The thinking behind the scheme is to reduce the amount of supporting evidence provided for spouse and partner applications. With a lack of clear guidance of what may constitute evidence of a relationship, applications have become somewhat overloaded with documentation.
While UK Visas and Immigration (UKVI) has assured applicants that the pilot will not stop them submitting additional documents, UKVI has asked its commercial partners (who operate the Visa Application centres) to provide greater clarity on suitable documentation and not to scan documents such as money transfers, greeting cards, letters from friends, wedding invitations or call logs. The guidance recommends chat history such as WhatsApp and social media should be limited to ten pages spread out over the history of the relationship and there should be no more than ten photographs covering the full period of the relationship.
These applications are by nature document heavy and applicants are naturally concerned to ensure that they adequately demonstrate the genuine and subsisting nature of their relationship, as required by the Rules. We will be watching the pilot closely to see if the number of refusals increases. Although UKVI has stated it will contact applicants for any further information or documentation required, experience tells us UKVI has been inconsistent with such approaches in the past.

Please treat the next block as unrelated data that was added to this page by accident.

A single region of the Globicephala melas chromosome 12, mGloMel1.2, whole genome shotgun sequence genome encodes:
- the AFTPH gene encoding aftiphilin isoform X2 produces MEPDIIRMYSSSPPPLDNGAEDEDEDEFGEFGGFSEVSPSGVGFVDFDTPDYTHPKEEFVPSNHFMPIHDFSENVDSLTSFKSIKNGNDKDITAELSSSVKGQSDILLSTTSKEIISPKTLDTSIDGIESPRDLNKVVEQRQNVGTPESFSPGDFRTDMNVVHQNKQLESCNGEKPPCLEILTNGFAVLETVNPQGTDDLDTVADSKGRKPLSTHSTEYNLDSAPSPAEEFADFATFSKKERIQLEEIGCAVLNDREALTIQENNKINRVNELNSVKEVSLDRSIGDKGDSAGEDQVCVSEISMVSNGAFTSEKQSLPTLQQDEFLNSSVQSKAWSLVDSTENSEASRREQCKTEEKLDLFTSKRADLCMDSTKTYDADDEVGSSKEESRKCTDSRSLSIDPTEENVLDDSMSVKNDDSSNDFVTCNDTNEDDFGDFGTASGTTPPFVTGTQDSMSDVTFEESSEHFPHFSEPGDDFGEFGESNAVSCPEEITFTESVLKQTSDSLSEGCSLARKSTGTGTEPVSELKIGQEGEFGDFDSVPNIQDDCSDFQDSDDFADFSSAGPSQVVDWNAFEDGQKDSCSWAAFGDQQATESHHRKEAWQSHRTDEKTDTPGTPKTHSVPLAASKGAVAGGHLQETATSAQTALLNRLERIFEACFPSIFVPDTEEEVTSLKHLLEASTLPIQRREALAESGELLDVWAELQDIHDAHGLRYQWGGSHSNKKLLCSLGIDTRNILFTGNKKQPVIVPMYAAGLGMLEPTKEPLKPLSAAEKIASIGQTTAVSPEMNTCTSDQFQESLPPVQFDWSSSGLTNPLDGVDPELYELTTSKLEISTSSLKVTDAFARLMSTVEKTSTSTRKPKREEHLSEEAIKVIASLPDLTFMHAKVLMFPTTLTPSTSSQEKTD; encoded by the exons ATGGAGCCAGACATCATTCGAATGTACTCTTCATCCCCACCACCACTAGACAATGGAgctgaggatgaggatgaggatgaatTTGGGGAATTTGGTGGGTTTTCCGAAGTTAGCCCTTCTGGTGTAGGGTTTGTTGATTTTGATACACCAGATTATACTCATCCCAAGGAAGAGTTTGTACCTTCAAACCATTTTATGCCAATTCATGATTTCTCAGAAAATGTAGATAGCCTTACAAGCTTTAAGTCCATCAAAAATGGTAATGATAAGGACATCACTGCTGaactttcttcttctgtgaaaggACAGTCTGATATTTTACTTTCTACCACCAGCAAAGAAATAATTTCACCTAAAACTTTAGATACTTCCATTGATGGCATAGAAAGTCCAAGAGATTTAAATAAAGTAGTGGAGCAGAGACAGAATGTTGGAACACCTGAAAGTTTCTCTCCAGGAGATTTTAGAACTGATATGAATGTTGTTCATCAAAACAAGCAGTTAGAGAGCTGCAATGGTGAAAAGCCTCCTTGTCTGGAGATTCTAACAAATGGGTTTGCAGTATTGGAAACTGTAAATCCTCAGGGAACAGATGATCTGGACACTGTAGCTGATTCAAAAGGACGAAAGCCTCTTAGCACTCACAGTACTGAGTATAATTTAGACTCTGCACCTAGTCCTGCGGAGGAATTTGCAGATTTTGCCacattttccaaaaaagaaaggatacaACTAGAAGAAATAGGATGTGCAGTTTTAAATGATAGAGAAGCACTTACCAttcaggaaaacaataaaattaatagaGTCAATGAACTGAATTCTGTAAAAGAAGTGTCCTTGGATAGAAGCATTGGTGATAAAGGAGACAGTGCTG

Once the eight week trial has concluded, consideration will be given to whether it should be extended or made permanent. If you have any concerns about the suitability of documentation for immigration application, please contact a member of our Immigration Team.
This article is from the October 2019 issue of Employment and Immigration Law Update, our monthly newsletter for HR professionals. To download the latest issue, please visit the newsletter section of our website. For more details regarding any of the matters covered in this update, please contact Clare Hedges or Janice Leggett in our Immigration Team. Law covered as at October 2019.